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If use Microsoft's Text-to-Speech engine on text whose copyright I own, who owns the rights to the resulting audio file? Do I own it in every instance, or are there restrictions of the IP rights I have over the resulting audio files?

  • Can you link to the licence (if there is any) that Microsoft gives you to the voices? – user3851 Apr 15 '16 at 14:33
  • @Dawn : No, I'm not aware of any specific document that regulates this. If there is one I would like to see it. – Christian Apr 16 '16 at 17:59
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UPDATE I had not noticed that the original is from 2010. I will also try to include a more modern citation: The Microsoft license (from what I can find) appears to have not changed from what I can see.

Current Microsoft Services agreement appears to continue what was said before. The best way to test that is to download it and see what pops up on the screen.

Cepstral Personal voices

Cepstral Personal voices are for personal use only and are NOT licensed for audio distribution. This means the audio you create is for your use only and cannot be shared with others or used in videos, presentations, or webpages. If you are interested in an audio distribution license, please contact sales.

This summary from 2013 points to some programs.

This thread form 2014 gives prices for a number of synthesizers with quotes from email responses from the distributors.

Text-to-Speech Costs – Licensing and Pricing points out that the use of the voices itself would require a license and pricing. As a result, you would need to see how they explicitly limit the use of the voices within the program.

I did find this reference Commercial use of voices

If you use the free Microsoft voices there are no restrictions, but with any of the premium voices like AT&T Natural Voices, neospeech and Cepstral voices, commercial licensing would be required for any type of commercial use or ability to distribute the audio files.

With the AT&T Voices there are severe restrictions, with a couple of license types we can offer starting at $5000.

With Neospeech voices we have a little more flexibility and pricing starts at $1500.

With Cepstral voices prices start at $199.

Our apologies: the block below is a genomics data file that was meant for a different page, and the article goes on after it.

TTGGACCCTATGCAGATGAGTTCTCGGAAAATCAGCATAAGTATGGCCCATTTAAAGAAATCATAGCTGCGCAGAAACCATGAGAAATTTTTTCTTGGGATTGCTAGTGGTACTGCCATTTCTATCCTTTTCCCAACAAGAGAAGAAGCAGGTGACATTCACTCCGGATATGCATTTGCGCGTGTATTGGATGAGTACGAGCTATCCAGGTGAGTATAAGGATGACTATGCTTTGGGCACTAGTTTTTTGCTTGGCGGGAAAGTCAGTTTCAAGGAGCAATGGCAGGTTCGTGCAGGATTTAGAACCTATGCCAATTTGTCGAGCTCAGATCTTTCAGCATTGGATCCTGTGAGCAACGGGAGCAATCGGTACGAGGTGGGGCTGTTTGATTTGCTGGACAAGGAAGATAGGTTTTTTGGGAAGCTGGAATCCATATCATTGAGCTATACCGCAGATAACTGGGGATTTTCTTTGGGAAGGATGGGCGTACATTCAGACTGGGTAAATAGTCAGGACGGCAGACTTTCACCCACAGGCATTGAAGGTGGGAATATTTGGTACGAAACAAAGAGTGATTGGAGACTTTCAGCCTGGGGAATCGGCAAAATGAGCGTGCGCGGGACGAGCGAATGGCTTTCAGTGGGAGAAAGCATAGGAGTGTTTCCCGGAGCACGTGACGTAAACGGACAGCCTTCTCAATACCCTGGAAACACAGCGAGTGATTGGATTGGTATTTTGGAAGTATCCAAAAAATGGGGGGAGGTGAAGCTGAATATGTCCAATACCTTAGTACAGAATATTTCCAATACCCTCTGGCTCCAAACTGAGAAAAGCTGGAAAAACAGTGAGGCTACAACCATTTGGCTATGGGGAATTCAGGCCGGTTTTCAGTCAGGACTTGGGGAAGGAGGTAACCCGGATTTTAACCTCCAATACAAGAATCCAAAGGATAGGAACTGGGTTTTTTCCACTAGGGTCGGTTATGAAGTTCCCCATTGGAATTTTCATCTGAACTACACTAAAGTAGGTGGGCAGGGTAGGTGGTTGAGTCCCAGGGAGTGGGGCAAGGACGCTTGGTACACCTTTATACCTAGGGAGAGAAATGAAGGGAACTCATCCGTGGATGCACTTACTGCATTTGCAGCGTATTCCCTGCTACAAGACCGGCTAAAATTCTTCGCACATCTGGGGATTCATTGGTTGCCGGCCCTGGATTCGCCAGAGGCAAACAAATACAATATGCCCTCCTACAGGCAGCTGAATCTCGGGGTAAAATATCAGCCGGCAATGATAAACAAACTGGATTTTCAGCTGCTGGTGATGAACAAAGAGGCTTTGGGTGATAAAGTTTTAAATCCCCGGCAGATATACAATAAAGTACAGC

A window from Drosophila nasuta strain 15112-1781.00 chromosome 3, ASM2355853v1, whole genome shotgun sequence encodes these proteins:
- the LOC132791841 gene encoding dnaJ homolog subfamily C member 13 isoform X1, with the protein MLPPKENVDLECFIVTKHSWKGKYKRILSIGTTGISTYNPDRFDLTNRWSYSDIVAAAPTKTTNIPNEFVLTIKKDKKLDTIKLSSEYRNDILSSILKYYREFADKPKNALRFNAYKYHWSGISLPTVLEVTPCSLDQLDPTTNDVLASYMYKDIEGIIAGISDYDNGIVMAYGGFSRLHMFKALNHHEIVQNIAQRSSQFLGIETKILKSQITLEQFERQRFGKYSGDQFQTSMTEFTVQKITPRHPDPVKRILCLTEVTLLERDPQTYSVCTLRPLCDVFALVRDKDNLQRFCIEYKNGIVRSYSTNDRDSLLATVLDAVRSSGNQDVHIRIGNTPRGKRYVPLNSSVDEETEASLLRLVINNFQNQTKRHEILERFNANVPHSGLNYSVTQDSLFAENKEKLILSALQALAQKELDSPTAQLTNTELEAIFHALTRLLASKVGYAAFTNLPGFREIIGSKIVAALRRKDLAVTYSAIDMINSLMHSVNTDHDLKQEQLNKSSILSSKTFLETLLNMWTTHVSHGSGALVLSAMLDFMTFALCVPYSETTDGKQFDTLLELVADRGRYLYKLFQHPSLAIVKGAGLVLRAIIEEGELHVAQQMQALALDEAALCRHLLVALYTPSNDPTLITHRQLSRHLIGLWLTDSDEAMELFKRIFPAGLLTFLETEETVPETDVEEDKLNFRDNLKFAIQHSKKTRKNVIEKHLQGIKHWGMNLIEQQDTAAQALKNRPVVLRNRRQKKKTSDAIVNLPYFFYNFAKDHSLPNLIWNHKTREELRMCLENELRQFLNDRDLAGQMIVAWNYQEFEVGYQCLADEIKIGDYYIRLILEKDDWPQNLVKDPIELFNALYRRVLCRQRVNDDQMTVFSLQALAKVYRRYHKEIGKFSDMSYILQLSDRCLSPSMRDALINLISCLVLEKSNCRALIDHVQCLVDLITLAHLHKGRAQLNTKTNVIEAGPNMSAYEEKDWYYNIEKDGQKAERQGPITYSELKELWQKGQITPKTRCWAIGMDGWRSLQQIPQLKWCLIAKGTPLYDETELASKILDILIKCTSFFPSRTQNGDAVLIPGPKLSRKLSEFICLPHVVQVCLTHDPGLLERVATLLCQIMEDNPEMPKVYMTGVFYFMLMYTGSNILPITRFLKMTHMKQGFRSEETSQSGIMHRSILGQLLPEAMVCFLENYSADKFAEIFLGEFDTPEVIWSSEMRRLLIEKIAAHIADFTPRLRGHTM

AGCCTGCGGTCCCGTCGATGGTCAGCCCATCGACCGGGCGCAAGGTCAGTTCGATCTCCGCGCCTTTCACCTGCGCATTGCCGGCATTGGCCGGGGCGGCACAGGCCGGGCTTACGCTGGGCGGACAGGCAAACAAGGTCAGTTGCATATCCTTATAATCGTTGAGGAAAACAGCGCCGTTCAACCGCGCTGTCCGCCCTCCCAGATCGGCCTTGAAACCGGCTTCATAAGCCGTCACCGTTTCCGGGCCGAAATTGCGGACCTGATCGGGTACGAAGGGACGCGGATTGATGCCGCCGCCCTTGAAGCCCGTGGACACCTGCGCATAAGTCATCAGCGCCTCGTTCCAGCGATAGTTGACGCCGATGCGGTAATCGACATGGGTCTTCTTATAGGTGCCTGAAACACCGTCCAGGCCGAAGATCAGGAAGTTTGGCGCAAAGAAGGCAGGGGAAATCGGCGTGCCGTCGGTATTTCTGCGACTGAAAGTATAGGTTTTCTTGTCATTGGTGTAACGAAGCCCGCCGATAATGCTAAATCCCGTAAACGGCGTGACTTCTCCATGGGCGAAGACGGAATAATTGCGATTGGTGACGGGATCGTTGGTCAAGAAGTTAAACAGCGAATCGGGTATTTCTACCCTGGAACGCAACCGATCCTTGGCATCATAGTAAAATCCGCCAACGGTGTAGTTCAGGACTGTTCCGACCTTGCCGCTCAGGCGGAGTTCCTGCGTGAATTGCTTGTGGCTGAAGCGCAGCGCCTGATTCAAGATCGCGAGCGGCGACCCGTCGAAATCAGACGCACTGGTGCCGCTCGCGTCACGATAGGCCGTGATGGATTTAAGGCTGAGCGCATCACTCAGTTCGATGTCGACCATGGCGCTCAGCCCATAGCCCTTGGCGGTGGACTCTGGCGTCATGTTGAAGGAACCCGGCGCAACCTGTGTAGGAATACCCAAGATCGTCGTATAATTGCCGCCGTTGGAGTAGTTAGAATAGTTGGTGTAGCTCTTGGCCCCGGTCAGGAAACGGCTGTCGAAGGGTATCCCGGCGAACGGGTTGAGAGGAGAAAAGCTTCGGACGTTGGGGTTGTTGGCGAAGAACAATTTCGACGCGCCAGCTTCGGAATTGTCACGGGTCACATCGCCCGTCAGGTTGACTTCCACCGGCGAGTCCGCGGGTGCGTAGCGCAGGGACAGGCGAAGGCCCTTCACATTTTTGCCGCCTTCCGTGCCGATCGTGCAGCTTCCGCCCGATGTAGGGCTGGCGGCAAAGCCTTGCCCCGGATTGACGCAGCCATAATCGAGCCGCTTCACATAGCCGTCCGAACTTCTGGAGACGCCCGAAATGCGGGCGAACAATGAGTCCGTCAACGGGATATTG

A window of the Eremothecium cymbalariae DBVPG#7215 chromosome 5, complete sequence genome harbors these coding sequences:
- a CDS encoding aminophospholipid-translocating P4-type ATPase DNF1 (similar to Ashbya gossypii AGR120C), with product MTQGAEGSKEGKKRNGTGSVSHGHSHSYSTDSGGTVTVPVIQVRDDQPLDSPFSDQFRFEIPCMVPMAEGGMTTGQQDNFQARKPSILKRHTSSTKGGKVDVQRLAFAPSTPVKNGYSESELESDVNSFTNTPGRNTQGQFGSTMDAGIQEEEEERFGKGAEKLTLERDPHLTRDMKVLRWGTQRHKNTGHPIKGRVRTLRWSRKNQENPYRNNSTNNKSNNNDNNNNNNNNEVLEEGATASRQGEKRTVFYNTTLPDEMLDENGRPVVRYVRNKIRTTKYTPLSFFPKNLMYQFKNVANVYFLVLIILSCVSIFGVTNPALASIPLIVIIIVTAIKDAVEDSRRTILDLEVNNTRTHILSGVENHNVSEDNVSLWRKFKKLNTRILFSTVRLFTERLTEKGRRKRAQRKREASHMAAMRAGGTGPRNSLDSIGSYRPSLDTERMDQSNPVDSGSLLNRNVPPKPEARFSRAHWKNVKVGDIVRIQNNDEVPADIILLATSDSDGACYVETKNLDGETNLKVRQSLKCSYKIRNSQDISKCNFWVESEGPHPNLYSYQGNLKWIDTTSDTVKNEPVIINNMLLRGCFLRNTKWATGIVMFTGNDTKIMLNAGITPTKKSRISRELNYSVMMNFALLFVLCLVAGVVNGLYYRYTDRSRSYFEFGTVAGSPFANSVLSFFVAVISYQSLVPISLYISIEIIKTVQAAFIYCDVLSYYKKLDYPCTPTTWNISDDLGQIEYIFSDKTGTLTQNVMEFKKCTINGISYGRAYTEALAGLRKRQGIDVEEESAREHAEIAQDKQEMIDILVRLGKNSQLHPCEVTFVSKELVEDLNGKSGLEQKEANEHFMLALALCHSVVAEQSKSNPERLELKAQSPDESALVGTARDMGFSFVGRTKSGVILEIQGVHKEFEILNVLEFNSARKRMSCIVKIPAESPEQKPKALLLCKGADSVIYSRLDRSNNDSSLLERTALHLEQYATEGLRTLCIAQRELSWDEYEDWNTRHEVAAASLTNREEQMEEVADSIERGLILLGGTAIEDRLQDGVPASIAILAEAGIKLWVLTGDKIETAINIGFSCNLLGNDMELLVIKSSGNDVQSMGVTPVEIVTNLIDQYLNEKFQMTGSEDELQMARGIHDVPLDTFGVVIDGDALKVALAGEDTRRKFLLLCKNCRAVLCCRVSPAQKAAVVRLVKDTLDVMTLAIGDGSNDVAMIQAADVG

With the Cepstral thing, you have to buy the voices you want to use ($29.95 each), then it is $199/year for right to distribute the audio files from those voices. Not $199 per voice, just $199. You can buy that at http://www.nextup.com/redir/cepstral.html

The license statement for Cepstral is

"You are about to purchase Cepstral's Audio Distribution License (ADL)

This license will provide rights to distribute audio files generated using the Cepstral engine and voices. For example, this license is appropriate for persons or companies who wish to make audio available via HTML, Radio, FTP, CDROM, Flash Animation, Virtual Agents, Recorded Phone Messages, or other distribution means. The term audio covers any file compression algorithm or container format such as WAV, MP3, etc.

The ADL is required to distribute audio regardless of whether your content is offered for a fee or not.

We hope that by making the ADL available to our customers over the Internet, that we can encourage creative uses and applications for our high-quality text to speech voices.

Thank you for your patronage. If you have further questions, please contact sales@cepstral.com. "

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  • It seems like your reference for the Microsoft voices is more than a decade old. Do you have a reference for Microsoft's current policy being that way? – Christian Apr 16 '16 at 17:58
  • @Christian I have not downloaded the Text To Speech apps for Windows 10. The current Services agreement is found at microsoft.com/en-us/servicesagreement – sabbahillel Apr 17 '16 at 1:55
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FYI: On MacOS X, the voices that come with the operating system or that can be downloaded for free have a license that allows you private use, no distribution would be allowed. Since the voices are usually hundreds of megabytes of actually recorded speech, it seems to make sense that there is copyright in derived works (for example, a text that you converted to sound using these sounds).

The copyright of the converted text would be shared between you and the copyright holder of the voices. So you would need a license for distribution. In this case, storing the recording on your computer or your own phone for playback would be legal because you have a license, but distribution wouldn't.

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